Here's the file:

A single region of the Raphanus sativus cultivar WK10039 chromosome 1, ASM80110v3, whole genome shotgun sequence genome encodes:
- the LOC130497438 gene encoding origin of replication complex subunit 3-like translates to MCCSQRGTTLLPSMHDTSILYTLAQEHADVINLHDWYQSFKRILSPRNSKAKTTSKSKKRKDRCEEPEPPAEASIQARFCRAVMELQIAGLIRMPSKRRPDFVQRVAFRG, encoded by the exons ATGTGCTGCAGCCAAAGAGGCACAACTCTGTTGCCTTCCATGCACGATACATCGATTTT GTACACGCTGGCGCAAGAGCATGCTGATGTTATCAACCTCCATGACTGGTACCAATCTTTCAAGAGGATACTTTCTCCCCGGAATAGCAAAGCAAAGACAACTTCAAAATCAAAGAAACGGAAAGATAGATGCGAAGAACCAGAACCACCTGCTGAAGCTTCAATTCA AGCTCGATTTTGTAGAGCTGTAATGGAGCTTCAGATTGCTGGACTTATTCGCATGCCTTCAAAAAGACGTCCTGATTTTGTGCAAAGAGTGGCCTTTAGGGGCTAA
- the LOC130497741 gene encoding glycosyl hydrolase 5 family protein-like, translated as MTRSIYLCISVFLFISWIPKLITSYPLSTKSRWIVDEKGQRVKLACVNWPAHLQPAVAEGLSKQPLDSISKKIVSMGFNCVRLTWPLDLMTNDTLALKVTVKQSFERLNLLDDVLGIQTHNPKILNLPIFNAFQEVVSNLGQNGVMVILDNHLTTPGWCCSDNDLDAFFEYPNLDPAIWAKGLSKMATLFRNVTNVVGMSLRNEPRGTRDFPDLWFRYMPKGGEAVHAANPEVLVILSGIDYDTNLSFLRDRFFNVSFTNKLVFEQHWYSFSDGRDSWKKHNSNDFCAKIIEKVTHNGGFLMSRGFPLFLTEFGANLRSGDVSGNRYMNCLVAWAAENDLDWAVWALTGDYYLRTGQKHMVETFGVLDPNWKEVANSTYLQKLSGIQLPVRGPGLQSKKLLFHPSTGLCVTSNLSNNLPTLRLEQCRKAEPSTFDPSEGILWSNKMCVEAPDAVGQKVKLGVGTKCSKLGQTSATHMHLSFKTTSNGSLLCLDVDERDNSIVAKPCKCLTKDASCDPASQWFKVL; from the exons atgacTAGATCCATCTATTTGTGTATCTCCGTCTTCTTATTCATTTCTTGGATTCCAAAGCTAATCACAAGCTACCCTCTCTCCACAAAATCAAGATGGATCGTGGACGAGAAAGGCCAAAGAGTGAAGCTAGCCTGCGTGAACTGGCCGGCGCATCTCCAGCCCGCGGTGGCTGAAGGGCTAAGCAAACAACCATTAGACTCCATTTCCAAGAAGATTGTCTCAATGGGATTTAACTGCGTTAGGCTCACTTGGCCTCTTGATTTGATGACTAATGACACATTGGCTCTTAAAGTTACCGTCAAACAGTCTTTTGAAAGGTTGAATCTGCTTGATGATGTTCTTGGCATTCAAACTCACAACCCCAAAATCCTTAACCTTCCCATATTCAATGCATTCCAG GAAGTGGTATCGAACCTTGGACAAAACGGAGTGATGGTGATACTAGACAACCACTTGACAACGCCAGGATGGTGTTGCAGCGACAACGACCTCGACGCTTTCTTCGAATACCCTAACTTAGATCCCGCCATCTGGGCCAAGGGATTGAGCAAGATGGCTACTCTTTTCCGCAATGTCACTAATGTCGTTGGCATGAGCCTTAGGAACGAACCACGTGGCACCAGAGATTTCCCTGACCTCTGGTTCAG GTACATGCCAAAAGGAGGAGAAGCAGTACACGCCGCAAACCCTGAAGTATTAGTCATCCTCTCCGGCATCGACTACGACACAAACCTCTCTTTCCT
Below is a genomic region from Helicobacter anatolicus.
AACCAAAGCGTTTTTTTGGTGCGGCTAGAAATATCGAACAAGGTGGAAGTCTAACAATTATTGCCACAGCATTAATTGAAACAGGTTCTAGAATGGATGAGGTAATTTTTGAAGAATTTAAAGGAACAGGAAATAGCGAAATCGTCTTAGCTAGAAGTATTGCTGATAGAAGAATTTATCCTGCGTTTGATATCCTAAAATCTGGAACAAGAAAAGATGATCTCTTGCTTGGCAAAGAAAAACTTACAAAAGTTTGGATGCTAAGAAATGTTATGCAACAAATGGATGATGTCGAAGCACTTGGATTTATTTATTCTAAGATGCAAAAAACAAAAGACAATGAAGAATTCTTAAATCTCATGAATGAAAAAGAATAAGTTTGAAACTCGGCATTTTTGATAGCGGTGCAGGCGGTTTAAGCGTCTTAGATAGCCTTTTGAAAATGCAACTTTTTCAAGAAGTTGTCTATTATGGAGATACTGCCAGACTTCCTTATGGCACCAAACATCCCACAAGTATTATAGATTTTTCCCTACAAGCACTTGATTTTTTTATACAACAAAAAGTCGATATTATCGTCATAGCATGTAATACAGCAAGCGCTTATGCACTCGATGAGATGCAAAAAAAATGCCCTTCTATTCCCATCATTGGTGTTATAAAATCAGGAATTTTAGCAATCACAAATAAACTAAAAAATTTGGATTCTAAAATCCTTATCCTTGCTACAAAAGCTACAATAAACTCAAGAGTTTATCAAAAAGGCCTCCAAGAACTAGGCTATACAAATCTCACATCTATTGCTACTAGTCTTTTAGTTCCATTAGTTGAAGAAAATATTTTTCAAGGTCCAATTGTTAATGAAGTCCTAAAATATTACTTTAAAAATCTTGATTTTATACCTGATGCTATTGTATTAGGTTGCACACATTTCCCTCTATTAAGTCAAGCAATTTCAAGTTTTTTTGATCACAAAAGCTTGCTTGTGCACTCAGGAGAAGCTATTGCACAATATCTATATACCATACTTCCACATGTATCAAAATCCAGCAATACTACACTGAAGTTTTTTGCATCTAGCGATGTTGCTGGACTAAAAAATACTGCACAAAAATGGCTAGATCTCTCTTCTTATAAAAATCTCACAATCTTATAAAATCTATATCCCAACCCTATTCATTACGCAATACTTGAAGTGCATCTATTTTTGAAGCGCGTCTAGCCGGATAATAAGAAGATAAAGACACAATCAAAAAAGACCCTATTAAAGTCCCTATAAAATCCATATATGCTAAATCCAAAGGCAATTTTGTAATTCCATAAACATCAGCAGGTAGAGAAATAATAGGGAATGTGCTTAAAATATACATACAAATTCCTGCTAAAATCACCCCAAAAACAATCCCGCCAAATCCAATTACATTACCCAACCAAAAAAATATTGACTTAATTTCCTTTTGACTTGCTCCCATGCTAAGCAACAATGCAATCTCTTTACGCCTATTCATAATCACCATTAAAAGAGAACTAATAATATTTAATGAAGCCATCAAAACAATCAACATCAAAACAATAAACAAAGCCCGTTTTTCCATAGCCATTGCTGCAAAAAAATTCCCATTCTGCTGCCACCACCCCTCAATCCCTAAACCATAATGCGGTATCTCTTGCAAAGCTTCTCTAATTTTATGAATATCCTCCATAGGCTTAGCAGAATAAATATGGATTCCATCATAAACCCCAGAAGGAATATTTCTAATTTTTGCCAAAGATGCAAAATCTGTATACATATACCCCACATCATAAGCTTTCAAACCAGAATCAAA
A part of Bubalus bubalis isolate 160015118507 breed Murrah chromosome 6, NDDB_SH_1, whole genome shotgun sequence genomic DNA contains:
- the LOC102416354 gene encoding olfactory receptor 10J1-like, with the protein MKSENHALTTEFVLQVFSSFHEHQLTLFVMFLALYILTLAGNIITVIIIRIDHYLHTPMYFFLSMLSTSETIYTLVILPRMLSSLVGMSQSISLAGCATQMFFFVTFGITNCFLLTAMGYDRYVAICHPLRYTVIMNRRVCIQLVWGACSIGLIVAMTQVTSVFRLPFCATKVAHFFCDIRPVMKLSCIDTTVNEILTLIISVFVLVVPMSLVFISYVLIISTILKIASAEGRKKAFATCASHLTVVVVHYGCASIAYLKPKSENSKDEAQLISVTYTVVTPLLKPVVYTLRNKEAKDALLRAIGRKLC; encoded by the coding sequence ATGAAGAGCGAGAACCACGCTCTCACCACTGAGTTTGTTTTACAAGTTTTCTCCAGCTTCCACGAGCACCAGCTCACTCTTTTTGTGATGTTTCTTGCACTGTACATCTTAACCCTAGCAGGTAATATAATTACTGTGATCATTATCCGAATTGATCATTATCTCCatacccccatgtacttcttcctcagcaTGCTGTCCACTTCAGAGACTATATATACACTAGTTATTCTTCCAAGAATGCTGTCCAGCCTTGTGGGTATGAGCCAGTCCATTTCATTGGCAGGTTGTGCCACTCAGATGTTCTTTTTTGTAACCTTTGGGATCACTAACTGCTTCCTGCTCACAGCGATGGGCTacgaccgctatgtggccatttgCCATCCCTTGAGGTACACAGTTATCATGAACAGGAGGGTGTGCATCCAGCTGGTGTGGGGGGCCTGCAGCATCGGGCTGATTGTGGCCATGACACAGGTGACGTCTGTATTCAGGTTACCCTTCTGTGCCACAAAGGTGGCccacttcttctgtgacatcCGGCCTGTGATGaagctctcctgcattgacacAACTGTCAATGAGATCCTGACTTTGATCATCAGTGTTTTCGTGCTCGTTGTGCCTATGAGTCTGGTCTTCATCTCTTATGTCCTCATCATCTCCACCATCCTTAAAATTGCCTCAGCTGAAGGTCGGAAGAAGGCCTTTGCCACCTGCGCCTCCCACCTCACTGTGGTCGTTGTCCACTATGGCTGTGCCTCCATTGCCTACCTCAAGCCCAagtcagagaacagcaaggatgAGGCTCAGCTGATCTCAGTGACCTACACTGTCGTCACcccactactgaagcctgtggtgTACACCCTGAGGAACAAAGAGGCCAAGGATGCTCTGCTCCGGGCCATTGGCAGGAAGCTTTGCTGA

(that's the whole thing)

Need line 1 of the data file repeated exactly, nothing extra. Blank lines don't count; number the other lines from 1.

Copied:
A single region of the Raphanus sativus cultivar WK10039 chromosome 1, ASM80110v3, whole genome shotgun sequence genome encodes: